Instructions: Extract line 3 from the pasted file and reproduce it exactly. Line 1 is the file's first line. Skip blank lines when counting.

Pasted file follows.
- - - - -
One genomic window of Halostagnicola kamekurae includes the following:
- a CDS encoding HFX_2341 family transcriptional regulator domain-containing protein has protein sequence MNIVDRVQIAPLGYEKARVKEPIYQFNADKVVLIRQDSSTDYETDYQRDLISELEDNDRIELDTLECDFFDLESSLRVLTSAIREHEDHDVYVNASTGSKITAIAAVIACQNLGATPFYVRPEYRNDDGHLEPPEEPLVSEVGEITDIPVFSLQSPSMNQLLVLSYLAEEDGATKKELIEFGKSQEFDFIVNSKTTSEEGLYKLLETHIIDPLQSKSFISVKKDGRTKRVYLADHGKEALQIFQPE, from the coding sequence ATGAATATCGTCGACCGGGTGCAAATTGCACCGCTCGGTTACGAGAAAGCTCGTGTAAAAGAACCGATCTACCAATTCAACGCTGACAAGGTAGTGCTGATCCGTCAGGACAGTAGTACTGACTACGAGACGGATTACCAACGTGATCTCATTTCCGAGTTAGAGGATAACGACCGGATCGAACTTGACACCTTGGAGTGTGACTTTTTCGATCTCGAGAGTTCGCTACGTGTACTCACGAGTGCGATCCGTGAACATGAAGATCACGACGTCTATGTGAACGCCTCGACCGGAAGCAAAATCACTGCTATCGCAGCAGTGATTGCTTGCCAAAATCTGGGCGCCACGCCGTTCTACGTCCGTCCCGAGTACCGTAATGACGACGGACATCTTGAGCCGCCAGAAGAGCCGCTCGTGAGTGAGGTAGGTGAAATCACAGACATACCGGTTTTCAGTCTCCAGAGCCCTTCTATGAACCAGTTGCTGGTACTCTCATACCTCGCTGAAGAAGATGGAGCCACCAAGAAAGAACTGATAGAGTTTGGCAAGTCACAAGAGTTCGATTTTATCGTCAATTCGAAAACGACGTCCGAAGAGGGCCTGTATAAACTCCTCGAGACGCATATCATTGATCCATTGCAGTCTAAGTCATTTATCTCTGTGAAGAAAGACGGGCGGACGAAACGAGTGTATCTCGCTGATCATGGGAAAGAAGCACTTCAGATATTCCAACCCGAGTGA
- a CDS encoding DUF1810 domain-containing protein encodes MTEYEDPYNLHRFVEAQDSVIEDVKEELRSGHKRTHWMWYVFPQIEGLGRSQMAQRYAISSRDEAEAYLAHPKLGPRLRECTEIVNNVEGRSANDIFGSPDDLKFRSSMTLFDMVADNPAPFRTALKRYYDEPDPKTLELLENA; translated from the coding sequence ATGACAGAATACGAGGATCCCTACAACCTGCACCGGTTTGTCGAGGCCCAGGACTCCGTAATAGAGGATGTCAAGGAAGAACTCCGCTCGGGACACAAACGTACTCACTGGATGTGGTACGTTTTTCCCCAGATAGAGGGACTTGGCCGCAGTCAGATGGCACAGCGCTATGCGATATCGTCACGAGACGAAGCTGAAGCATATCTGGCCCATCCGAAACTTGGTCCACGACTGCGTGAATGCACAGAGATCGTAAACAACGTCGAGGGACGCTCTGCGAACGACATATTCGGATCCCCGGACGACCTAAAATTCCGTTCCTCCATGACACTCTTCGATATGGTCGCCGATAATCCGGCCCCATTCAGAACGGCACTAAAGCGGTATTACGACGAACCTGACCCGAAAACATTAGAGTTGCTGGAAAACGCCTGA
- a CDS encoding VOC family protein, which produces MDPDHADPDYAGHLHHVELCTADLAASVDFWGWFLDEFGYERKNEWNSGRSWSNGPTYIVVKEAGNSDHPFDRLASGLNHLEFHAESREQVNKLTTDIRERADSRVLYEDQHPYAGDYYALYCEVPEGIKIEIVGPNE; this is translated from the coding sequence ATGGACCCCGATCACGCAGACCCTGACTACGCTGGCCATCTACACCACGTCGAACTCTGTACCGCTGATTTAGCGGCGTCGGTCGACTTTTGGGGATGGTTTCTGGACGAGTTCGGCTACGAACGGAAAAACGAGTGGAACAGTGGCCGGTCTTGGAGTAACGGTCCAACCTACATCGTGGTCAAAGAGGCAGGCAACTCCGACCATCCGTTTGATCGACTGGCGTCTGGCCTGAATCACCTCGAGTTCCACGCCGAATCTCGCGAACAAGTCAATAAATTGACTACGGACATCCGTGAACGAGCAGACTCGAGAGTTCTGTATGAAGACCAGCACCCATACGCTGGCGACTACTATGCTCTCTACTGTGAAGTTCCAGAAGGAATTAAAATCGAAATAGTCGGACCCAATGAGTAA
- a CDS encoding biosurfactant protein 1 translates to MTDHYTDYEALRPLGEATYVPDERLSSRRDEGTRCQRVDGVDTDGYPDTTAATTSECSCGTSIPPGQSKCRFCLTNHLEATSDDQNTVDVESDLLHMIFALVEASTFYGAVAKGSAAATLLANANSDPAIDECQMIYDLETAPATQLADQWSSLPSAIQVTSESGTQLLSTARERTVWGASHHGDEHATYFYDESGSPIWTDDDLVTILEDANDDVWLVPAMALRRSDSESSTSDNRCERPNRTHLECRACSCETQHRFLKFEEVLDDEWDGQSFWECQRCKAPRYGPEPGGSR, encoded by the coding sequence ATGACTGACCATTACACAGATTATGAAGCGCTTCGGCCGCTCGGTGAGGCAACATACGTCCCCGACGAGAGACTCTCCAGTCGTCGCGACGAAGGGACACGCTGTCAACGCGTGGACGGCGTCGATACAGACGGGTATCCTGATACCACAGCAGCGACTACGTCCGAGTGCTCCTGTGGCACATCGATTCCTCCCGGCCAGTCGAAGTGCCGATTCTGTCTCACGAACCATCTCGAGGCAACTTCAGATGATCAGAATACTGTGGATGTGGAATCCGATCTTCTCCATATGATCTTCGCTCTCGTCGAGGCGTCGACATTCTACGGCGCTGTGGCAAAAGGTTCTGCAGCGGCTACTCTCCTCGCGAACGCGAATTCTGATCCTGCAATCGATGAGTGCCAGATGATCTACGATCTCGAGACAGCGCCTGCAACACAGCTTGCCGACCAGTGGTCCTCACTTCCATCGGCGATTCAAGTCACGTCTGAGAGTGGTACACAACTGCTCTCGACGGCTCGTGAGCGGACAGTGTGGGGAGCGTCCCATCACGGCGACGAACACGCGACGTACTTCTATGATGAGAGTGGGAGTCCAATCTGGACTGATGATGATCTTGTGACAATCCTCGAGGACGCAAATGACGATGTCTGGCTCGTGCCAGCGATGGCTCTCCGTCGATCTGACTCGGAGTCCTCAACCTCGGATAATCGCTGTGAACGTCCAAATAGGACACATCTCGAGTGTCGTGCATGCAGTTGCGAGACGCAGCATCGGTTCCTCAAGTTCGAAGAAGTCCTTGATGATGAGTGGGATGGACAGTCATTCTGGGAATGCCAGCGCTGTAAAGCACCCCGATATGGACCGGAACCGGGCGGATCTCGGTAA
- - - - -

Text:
- a CDS encoding DUF1810 domain-containing protein encodes MTEYEDPYNLHRFVEAQDSVIEDVKEELRSGHKRTHWMWYVFPQIEGLGRSQMAQRYAISSRDEAEAYLAHPKLGPRLRECTEIVNNVEGRSANDIFGSPDDLKFRSSMTLFDMVADNPAPFRTALKRYYDEPDPKTLELLENA; translated from the coding sequence ATGACAGAATACGAGGATCCCTACAACCTGCACCGGTTTGTCGAGGCCCAGGACTCCGTAATAGAGGATGTCAAGGAAGAACTCCGCTCGGGACACAAACGTACTCACTGGATGTGGTACGTTTTTCCCCAGATAGAGGGACTTGGCCGCAGTCAGATGGCACAGCGCTATGCGATATCGTCACGAGACGAAGCTGAAGCATATCTGGCCCATCCGAAACTTGGTCCACGACTGCGTGAATGCACAGAGATCGTAAACAACGTCGAGGGACGCTCTGCGAACGACATATTCGGATCCCCGGACGACCTAAAATTCCGTTCCTCCATGACACTCTTCGATATGGTCGCCGATAATCCGGCCCCATTCAGAACGGCACTAAAGCGGTATTACGACGAACCTGACCCGAAAACATTAGAGTTGCTGGAAAACGCCTGA